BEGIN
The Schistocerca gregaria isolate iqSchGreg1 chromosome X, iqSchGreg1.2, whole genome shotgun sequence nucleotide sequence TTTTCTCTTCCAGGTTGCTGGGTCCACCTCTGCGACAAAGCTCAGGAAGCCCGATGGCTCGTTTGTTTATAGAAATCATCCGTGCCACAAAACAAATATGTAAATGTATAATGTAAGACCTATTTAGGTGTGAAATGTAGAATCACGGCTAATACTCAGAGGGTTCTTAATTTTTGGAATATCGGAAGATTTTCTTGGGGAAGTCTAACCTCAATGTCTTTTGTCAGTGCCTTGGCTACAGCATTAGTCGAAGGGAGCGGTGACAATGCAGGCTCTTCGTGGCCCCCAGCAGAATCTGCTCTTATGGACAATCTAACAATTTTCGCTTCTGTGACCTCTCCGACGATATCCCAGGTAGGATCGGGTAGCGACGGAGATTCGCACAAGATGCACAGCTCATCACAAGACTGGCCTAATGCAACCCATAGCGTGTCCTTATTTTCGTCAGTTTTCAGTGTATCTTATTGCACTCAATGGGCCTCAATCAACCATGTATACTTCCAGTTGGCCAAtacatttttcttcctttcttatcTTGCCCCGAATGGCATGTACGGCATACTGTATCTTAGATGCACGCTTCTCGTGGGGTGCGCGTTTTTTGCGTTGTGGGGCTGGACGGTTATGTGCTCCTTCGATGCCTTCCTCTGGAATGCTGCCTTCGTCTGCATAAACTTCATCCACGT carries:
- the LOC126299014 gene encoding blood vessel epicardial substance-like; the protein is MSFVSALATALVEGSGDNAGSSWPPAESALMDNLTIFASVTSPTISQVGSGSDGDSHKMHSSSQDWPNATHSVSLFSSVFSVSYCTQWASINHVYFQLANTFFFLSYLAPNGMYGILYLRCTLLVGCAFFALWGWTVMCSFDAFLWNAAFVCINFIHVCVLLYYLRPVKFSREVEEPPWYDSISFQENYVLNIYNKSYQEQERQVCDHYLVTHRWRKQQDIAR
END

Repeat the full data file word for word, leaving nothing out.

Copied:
The Schistocerca gregaria isolate iqSchGreg1 chromosome X, iqSchGreg1.2, whole genome shotgun sequence nucleotide sequence TTTTCTCTTCCAGGTTGCTGGGTCCACCTCTGCGACAAAGCTCAGGAAGCCCGATGGCTCGTTTGTTTATAGAAATCATCCGTGCCACAAAACAAATATGTAAATGTATAATGTAAGACCTATTTAGGTGTGAAATGTAGAATCACGGCTAATACTCAGAGGGTTCTTAATTTTTGGAATATCGGAAGATTTTCTTGGGGAAGTCTAACCTCAATGTCTTTTGTCAGTGCCTTGGCTACAGCATTAGTCGAAGGGAGCGGTGACAATGCAGGCTCTTCGTGGCCCCCAGCAGAATCTGCTCTTATGGACAATCTAACAATTTTCGCTTCTGTGACCTCTCCGACGATATCCCAGGTAGGATCGGGTAGCGACGGAGATTCGCACAAGATGCACAGCTCATCACAAGACTGGCCTAATGCAACCCATAGCGTGTCCTTATTTTCGTCAGTTTTCAGTGTATCTTATTGCACTCAATGGGCCTCAATCAACCATGTATACTTCCAGTTGGCCAAtacatttttcttcctttcttatcTTGCCCCGAATGGCATGTACGGCATACTGTATCTTAGATGCACGCTTCTCGTGGGGTGCGCGTTTTTTGCGTTGTGGGGCTGGACGGTTATGTGCTCCTTCGATGCCTTCCTCTGGAATGCTGCCTTCGTCTGCATAAACTTCATCCACGT carries:
- the LOC126299014 gene encoding blood vessel epicardial substance-like; the protein is MSFVSALATALVEGSGDNAGSSWPPAESALMDNLTIFASVTSPTISQVGSGSDGDSHKMHSSSQDWPNATHSVSLFSSVFSVSYCTQWASINHVYFQLANTFFFLSYLAPNGMYGILYLRCTLLVGCAFFALWGWTVMCSFDAFLWNAAFVCINFIHVCVLLYYLRPVKFSREVEEPPWYDSISFQENYVLNIYNKSYQEQERQVCDHYLVTHRWRKQQDIAR